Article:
As for Elliott’s trio of teammates? They’d have needed to win to make it, 100 points making their climb that much harder. But is that really going to be a problem for an organization that posted four cars inside the top 10 at Phoenix? A team that’s led 54.2% of all laps run thus far in 2023 (the next closest, Trackhouse Racing, is at 10.1%).

All four cars from HMS were in the postseason stable comfortably by Dover Motor Speedway last May — less than halfway through the 2022 regular season. Based on that, it still feels like Elliott has the hardest hill to climb after his fractured tibia heals … and he’s the only one on the team who didn’t get penalized.

It makes you wonder if NASCAR’s deterrent is actually enough. With the playoffs becoming that important to NASCAR’s overall competition model, you may want to add in a disclaimer during the regular season (or postseason) you’ll need to win twice in order for victories to count toward playoff eligibility. It’s a way for them to raise the bar without invalidating previous wins (if they didn’t catch HMS cheating before Phoenix, they can’t just assume the answer was yes at Las Vegas Motor Speedway the week before without hard evidence).

See also
Dropping the Hammer: A Ross Chastain-Denny Hamlin Truce? Say It Ain't So

If HMS does prove to be guilty, deducting at least 10 playoff points makes advancing through a little more difficult. Assuming this incident happened last fall, it would have allowed Ross Chastain to keep that Mario Kart move in his back pocket at Martinsville Speedway; Elliott would have fallen six points behind Denny Hamlin and failed to advance into the Championship 4.

If these penalties turn out to be warranted (and again, it’s always hard to tell … NASCAR needs to continue to do a better job of explaining why and what is causing the penalty to be assessed, like how easy it is to see a holding call on NFL replay), I give them credit. It’s not easy to tattoo a scarlet letter on the equivalent of the sport’s New York Yankees the rest of the year. No matter what, HMS will be fighting the court of public perception in regards to whether they cheated on the way to winning another potential championship, adding to their own NASCAR record.

The bigger issue is taking a larger view of where the sport stands one month into 2023. So far, we’ve had … two straight fairly uncompetitive races saved by late caution flags and NASCAR overtime, an overall decline in lead changes as the Next Gen car appears to have hit some sort of aerodynamic snag in year two, the sport’s Most Popular Driver break a bone and get himself sidelined for six weeks and concern about declining TV ratings and how the races themselves are being covered.

Even some of the better on-track drama, between Hamlin and Chastain, revolved around weird contact late in the race at Phoenix where neither driver was truly in contention for the win. And once Hamlin admitted the contact was intentional, that resulted in this weird black cloud fine too.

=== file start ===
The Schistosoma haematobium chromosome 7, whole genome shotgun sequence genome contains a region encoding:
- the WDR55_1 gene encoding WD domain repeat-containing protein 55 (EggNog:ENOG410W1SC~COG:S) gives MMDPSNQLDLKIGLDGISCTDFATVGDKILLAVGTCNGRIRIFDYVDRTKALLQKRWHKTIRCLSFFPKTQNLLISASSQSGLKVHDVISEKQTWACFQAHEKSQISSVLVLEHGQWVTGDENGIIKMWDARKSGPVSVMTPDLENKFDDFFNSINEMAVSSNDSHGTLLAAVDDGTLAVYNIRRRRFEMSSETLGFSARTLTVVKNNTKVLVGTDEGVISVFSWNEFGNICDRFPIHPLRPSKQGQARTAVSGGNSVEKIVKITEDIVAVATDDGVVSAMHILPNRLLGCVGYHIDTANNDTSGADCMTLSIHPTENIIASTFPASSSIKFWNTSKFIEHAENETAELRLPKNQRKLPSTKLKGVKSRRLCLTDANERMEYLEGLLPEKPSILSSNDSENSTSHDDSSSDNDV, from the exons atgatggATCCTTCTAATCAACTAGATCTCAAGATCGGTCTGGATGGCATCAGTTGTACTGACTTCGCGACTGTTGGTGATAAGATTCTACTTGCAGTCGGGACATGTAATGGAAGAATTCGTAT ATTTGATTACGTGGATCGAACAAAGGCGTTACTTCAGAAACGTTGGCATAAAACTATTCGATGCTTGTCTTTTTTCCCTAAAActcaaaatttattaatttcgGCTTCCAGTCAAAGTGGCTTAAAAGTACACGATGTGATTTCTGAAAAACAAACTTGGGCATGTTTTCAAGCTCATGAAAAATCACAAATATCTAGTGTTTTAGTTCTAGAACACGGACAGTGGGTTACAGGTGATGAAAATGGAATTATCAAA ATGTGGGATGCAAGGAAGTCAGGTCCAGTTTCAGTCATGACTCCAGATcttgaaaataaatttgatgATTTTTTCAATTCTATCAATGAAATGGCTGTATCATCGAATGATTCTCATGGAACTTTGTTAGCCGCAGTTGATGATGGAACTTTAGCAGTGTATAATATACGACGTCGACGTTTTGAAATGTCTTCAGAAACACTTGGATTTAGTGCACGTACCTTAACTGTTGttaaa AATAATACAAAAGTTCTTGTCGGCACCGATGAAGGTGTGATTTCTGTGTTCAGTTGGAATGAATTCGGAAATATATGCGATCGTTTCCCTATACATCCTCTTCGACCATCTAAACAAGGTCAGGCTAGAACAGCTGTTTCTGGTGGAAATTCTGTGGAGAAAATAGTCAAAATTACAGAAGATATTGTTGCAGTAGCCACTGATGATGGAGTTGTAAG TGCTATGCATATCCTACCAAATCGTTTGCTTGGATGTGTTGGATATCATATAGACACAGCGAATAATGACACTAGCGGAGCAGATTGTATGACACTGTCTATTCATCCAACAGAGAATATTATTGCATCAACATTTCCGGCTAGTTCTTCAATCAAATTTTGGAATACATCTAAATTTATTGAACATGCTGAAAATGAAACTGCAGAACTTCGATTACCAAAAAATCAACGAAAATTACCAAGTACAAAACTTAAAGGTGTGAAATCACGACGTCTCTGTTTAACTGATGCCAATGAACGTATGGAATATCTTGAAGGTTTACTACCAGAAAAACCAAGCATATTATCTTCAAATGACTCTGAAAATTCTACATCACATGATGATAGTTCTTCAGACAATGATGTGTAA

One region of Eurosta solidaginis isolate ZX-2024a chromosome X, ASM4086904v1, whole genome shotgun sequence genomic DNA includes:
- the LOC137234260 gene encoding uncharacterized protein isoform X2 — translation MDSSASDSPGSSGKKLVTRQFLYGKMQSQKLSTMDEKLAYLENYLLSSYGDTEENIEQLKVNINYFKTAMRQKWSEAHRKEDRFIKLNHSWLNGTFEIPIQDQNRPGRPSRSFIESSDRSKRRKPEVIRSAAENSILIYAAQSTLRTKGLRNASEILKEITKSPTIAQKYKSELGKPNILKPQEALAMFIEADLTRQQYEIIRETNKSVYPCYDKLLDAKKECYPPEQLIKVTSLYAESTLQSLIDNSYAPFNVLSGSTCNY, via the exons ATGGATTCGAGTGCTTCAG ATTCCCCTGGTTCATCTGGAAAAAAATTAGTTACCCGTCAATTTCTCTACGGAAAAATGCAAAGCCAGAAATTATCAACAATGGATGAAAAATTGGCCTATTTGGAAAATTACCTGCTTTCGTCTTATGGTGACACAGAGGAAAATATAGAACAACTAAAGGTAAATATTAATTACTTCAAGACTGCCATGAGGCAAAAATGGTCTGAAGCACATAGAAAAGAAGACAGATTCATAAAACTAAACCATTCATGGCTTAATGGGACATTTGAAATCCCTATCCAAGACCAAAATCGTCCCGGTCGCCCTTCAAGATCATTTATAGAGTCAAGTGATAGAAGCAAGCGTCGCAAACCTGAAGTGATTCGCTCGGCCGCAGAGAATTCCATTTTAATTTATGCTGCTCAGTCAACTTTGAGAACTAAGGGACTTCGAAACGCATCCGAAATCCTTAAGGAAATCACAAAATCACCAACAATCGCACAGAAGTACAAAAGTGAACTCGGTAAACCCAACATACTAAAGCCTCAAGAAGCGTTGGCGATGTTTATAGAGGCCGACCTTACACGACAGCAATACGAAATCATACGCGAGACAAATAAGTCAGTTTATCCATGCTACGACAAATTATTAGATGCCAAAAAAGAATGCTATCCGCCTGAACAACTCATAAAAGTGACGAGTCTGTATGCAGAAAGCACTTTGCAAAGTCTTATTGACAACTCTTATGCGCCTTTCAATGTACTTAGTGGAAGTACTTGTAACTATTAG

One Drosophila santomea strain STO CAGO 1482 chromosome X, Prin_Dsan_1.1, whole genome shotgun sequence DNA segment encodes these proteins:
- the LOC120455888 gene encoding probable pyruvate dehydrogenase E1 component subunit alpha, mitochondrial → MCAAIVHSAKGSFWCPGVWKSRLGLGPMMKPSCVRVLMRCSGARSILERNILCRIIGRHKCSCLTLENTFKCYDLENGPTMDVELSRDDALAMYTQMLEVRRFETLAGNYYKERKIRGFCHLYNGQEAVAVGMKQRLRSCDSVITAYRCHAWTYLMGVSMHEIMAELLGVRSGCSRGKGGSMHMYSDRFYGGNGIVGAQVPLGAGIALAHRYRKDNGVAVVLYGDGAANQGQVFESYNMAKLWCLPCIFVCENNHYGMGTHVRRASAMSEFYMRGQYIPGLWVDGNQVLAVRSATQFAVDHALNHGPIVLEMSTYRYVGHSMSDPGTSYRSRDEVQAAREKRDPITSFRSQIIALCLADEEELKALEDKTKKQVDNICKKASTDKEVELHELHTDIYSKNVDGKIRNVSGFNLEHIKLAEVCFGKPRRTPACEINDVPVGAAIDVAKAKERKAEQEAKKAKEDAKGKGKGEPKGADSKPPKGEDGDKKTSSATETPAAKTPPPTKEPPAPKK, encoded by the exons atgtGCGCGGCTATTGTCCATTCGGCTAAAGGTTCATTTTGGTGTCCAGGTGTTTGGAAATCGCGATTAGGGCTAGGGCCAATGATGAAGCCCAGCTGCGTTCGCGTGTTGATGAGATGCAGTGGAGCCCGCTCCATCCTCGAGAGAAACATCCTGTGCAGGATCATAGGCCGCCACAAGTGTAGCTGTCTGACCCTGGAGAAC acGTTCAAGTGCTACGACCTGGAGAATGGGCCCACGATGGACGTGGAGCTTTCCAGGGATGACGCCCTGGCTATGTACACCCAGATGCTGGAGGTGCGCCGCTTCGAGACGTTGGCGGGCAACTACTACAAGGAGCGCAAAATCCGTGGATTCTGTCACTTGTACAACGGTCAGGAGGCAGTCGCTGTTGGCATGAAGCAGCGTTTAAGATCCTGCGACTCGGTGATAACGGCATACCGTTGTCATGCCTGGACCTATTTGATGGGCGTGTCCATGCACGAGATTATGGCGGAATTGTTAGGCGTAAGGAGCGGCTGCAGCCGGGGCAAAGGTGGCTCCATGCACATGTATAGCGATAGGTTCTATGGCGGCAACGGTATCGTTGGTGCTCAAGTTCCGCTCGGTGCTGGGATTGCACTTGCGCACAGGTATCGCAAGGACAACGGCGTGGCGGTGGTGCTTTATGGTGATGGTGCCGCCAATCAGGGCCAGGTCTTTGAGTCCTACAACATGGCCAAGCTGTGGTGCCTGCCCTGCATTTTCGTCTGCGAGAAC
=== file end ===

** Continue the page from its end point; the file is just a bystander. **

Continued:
Bottom line, these aren’t the storylines you want coming off a stake-in-the-ground, NASCAR-is-back 2022 season that landed far above expectations with the Next Gen car. No matter what happens here, I’m sure officials are hoping for a super competitive race at Atlanta Motor Speedway this weekend that turns eyes back toward the racetrack and away from the potential black eye everyone involved just incurred here.

Follow @NASCARBowles

About the author

The author of Did You Notice? (Wednesdays) Tom spends his time overseeing Frontstretch’s 40+ staff members as its majority owner and Editor-in-Chief. Based outside Philadelphia, Bowles is a two-time Emmy winner in NASCAR television and has worked in racing production with FOX, TNT, and ESPN while appearing on-air for SIRIUS XM Radio and FOX Sports 1's former show, the Crowd Goes Wild. He most recently consulted with SRX Racing, helping manage cutting-edge technology and graphics that appeared on their CBS broadcasts during 2021 and 2022.

You can find Tom’s writing here, at CBSSports.com and Athlonsports.com, where he’s been an editorial consultant for the annual racing magazine for 15 years.

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dawg

I think the loss of 10 playoff points is the more serious of the penalties. If Byron keeps winning in bunches, he can overcome it. But remember, every race he wins. means one less for his teammates. They can’t all come out of this smelling like a rose.

WJW Motorsports

Can’t imagine how low ones expectations would have had to have been to consider the next-gen car and last season to be anything short of an unmitigated disaster. IROC failed. If teams can’t build their own speed anymore, they will manufacture it (again – IROC failed) anyway they can. NASCAR went with the howitzer penalty like a prosecutor does, knowing it will all get plead down eventually. If I’m Rick, I double, triple and quadruple down and keep being super aggressive… I don’t give a rip if I’m -10000 in your silly little playoff thing – we’ll house everyone on track every week.

Steve R

With the playoff in NASCRAP now points mean nothing, just win and your in , points mean nothing